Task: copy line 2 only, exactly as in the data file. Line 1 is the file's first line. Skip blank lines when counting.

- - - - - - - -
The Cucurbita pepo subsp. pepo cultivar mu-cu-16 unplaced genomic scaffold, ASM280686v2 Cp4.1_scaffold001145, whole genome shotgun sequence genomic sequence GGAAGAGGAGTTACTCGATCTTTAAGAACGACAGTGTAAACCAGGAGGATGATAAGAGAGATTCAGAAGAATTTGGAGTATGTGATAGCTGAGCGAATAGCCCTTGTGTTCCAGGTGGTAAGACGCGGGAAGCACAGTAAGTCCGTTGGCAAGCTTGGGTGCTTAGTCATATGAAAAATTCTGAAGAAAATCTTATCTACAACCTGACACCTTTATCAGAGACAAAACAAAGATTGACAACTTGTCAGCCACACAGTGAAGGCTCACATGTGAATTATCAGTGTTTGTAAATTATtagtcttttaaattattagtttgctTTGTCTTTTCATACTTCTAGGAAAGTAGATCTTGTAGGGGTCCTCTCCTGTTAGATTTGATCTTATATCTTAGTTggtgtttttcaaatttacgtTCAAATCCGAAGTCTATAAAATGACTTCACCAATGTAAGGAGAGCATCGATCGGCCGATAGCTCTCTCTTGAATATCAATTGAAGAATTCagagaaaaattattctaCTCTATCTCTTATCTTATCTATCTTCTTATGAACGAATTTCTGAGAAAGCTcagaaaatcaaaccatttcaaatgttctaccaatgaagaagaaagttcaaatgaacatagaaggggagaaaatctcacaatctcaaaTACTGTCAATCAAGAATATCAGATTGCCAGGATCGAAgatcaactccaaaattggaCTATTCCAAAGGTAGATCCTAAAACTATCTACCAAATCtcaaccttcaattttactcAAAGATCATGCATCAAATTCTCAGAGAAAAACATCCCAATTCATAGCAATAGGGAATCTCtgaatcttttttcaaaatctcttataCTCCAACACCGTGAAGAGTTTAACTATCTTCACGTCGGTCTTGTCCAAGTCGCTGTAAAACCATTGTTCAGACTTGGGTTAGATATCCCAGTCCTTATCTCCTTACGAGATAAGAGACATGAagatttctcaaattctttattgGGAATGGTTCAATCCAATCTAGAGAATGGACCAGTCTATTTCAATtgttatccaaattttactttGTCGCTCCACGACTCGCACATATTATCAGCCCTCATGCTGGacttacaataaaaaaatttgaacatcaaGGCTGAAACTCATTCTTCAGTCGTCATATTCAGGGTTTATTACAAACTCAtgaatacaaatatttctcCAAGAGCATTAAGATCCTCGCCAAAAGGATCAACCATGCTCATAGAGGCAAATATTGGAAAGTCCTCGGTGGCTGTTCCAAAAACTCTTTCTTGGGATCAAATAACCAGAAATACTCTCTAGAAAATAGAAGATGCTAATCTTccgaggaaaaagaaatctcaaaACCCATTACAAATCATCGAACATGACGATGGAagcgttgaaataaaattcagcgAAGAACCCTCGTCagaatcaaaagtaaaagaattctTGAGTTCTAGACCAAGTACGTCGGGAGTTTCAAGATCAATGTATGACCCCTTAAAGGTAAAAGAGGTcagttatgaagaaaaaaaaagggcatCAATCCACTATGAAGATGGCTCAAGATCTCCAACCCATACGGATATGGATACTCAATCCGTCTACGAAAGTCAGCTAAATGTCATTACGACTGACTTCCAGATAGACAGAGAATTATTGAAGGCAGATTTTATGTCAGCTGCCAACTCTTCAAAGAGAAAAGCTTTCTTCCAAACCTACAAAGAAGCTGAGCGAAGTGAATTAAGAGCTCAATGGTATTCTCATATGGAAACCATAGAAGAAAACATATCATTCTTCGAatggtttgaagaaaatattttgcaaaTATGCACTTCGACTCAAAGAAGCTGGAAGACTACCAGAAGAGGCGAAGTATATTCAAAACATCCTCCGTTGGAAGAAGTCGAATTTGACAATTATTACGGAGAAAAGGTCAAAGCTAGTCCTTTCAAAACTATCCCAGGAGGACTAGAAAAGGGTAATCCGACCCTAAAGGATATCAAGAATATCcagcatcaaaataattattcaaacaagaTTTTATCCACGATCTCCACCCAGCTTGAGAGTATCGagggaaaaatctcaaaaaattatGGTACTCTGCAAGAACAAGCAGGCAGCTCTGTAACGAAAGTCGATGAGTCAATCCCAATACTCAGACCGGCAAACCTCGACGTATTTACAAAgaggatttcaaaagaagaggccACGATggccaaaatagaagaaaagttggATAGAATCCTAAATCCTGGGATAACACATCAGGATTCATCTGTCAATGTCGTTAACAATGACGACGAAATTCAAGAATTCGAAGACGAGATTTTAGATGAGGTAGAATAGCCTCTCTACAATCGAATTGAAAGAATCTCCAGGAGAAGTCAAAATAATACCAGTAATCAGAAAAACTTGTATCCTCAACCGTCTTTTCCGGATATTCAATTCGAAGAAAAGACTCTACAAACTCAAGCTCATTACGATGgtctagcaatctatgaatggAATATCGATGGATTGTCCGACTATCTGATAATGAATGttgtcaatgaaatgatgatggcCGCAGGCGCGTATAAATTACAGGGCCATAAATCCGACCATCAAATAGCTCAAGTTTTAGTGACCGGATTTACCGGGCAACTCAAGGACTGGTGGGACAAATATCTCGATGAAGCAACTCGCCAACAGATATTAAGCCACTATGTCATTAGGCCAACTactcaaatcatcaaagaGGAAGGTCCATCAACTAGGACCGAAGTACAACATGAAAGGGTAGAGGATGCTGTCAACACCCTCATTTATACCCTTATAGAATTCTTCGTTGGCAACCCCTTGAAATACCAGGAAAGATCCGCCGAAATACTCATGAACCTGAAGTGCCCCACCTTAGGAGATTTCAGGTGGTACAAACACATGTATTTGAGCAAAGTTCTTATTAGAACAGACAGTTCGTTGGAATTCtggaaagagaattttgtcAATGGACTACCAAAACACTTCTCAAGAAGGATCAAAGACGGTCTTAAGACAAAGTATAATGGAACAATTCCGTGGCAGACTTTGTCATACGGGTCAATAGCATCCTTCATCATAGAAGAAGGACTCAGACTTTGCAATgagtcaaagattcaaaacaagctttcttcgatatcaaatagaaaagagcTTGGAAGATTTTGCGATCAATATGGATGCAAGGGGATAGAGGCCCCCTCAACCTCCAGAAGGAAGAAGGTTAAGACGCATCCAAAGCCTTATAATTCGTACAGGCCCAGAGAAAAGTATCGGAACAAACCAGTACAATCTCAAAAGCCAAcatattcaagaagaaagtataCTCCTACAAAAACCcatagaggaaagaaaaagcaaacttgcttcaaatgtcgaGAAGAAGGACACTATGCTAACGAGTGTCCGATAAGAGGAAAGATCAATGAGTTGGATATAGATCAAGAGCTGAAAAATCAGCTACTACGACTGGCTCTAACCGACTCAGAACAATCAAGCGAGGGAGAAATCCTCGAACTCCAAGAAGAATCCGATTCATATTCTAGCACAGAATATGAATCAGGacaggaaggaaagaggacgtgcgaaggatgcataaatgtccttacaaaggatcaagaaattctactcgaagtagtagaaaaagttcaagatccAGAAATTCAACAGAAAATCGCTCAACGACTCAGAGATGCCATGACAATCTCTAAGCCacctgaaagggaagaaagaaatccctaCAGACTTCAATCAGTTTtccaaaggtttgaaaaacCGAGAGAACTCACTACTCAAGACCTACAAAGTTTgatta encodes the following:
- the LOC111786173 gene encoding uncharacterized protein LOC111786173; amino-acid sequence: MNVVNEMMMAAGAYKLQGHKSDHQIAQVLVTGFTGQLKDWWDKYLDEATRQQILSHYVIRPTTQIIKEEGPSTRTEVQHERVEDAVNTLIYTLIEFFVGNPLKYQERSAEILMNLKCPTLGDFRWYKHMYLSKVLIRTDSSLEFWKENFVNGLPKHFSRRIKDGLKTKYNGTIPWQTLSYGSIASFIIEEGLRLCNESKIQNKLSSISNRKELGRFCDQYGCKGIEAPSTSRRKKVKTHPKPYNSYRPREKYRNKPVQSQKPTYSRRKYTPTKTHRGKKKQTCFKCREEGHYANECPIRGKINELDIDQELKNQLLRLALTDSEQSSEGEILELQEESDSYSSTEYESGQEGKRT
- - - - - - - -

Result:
- the LOC111786173 gene encoding uncharacterized protein LOC111786173; amino-acid sequence: MNVVNEMMMAAGAYKLQGHKSDHQIAQVLVTGFTGQLKDWWDKYLDEATRQQILSHYVIRPTTQIIKEEGPSTRTEVQHERVEDAVNTLIYTLIEFFVGNPLKYQERSAEILMNLKCPTLGDFRWYKHMYLSKVLIRTDSSLEFWKENFVNGLPKHFSRRIKDGLKTKYNGTIPWQTLSYGSIASFIIEEGLRLCNESKIQNKLSSISNRKELGRFCDQYGCKGIEAPSTSRRKKVKTHPKPYNSYRPREKYRNKPVQSQKPTYSRRKYTPTKTHRGKKKQTCFKCREEGHYANECPIRGKINELDIDQELKNQLLRLALTDSEQSSEGEILELQEESDSYSSTEYESGQEGKRT